How to turn your idea into a successful business
Ever had a lightbulb moment for a new business?
It can happen anywhere, any time – while you’re at work, out for a run or in the shower. Taking your idea and turning it into something tangible can be an exciting prospect. There are probably lots of questions flying around in your head: Is my idea good enough? Will I be able to do it in my free time? Do I eventually want to work for myself? Has someone done it before etc., etc.? While you might feel like dropping everything and going for it here are some things you should consider before jumping in feet first:
Find out if your idea is unique
Think you’ve come up with something no one else has? Make sure you do some research to find out if you’re correct. If your idea is for a new product, you can search for patented inventions for free in the British Library to see whether that is actually the case. Some simple desk research (Google is your friend) will also help shed some light on whether someone else has been there and done it. If you find they have – don’t be put off. Do some competitor analysis and see if you can do it better or with a different approach. Maybe a similar business exists in another country but you need the service locally. Keep note of what your competition do well and what could be improved – and voilà you’ve identified a gap for something new!
Do some market research
So you’ve identified something no one has done before but will anyone buy into it? It’s important that your product or service meets an identified demand or solves a problem for people. Thorough market research gives new businesses like yours the ability to make informed decisions about the way you position your products and services to consumers. A simple way to start this is by doing some desk research at the British Library.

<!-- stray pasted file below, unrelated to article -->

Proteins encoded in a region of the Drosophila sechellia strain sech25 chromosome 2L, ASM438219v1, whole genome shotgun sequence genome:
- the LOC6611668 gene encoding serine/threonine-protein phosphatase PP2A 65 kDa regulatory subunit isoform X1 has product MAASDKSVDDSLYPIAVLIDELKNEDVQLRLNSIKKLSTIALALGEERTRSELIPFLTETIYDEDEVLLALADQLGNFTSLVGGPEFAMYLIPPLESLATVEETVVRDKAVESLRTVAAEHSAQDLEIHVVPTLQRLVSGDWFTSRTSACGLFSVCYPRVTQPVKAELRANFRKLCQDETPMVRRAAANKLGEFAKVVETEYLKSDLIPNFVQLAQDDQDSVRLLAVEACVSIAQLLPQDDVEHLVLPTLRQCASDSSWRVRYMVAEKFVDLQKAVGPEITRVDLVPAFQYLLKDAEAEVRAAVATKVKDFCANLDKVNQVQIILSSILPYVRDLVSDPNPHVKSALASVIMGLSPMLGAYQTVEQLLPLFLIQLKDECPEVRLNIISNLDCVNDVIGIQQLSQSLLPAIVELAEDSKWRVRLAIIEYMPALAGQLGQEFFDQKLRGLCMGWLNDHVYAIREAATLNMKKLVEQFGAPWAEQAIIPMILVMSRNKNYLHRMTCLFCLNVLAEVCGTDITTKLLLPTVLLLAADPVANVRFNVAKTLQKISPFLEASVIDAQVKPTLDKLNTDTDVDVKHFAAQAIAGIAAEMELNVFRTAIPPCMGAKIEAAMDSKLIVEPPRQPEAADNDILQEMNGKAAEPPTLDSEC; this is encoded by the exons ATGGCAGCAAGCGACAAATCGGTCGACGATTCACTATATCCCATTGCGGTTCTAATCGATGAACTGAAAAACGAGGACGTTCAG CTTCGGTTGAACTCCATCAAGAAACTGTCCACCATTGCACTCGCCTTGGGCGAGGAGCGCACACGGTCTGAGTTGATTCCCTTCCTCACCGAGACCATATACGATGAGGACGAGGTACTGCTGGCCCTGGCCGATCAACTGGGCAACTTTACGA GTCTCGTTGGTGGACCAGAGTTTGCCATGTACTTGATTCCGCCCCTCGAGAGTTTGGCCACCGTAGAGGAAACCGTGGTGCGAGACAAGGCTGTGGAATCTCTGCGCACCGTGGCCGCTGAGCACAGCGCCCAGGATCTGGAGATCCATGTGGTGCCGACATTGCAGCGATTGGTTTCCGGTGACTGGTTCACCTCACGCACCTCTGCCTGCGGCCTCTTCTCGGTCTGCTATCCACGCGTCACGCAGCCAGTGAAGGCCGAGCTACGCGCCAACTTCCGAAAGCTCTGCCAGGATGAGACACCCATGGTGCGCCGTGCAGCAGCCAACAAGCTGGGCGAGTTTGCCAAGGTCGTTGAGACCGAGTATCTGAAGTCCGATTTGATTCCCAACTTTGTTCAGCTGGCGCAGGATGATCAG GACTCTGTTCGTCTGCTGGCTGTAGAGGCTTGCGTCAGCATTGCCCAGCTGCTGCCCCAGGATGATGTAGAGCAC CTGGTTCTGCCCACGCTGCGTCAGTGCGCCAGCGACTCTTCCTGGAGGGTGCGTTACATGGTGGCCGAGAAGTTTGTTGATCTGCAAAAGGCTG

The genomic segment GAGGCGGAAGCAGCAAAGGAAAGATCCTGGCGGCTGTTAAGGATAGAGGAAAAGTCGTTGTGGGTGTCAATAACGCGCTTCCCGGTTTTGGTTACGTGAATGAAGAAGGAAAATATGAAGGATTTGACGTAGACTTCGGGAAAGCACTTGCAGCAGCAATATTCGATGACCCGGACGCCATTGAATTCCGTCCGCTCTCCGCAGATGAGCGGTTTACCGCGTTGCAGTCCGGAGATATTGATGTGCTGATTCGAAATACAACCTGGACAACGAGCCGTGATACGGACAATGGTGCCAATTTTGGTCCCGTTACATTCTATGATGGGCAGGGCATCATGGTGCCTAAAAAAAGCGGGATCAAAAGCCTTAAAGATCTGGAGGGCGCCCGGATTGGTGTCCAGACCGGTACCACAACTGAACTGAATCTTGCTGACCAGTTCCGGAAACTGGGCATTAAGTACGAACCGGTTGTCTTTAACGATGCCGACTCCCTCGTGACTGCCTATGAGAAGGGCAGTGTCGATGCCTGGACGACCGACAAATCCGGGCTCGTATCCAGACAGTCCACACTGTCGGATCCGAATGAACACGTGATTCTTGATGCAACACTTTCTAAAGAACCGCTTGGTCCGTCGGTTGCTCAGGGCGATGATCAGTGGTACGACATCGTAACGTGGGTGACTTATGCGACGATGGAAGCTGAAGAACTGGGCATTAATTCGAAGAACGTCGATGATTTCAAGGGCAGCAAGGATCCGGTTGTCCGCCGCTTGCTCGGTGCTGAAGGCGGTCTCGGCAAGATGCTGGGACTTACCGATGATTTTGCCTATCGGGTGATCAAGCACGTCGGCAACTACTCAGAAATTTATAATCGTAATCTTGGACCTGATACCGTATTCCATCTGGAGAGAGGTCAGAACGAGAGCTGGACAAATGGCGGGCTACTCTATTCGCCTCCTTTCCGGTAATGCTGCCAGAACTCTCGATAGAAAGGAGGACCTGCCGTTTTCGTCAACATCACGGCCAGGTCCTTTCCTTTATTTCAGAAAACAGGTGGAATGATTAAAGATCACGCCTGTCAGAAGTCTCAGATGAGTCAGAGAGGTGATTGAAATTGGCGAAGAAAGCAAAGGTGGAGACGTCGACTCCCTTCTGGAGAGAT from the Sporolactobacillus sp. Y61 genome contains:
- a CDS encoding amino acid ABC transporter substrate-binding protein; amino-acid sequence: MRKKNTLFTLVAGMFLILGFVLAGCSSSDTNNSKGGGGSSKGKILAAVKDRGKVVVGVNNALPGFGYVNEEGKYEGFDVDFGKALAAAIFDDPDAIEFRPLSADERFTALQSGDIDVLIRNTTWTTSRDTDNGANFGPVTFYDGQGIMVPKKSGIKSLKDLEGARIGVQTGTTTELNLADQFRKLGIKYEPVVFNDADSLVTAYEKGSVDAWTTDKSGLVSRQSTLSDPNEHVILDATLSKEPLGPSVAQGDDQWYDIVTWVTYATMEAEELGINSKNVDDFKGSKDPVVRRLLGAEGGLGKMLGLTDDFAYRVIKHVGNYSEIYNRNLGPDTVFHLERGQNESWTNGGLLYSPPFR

What type of business will you start?
So you’ve a new business idea and a target market group, now what? For UK taxation purposes you will need to quickly decide what type of business entity you’d like to form. There are five or six different options for you to consider including:
•A sole trader
•A business partnership, limited and limited liability partnerships
•A limited company
•An unincorporated association
•Or a social enterprise.
For further information or assistance on registering your business, make sure you visit the Companies House website.
Put together a business plan
A business plan is an absolute necessity for mapping the steps you need to take to start and grow your business. It will also help when you approach potential partners and investors giving them the confidence they need to support or fund you. It will also help you manage your cashflow. There are plenty of free templates online that you can use but remember it should be flexible and fluid adapting to the needs of your business as it grows and changes over time.
Don’t feel like you’re on your own
The thought of starting a business on your own can be daunting. Don’t be afraid to ask for guidance along the way. At the British Library Business & IP Centre we’ve been helping people start successful businesses for 10 years now. So to celebrate our birthday we’re holding a day of free workshops and events on 27 September, on everything from raising cash to getting your business online. We’ll help you take those first steps to turn your idea into a reality.
Finally, running a business is hard work so make sure it’s something you’re passionate about and then the enjoyment of running your own business will never waver, even when times get tough.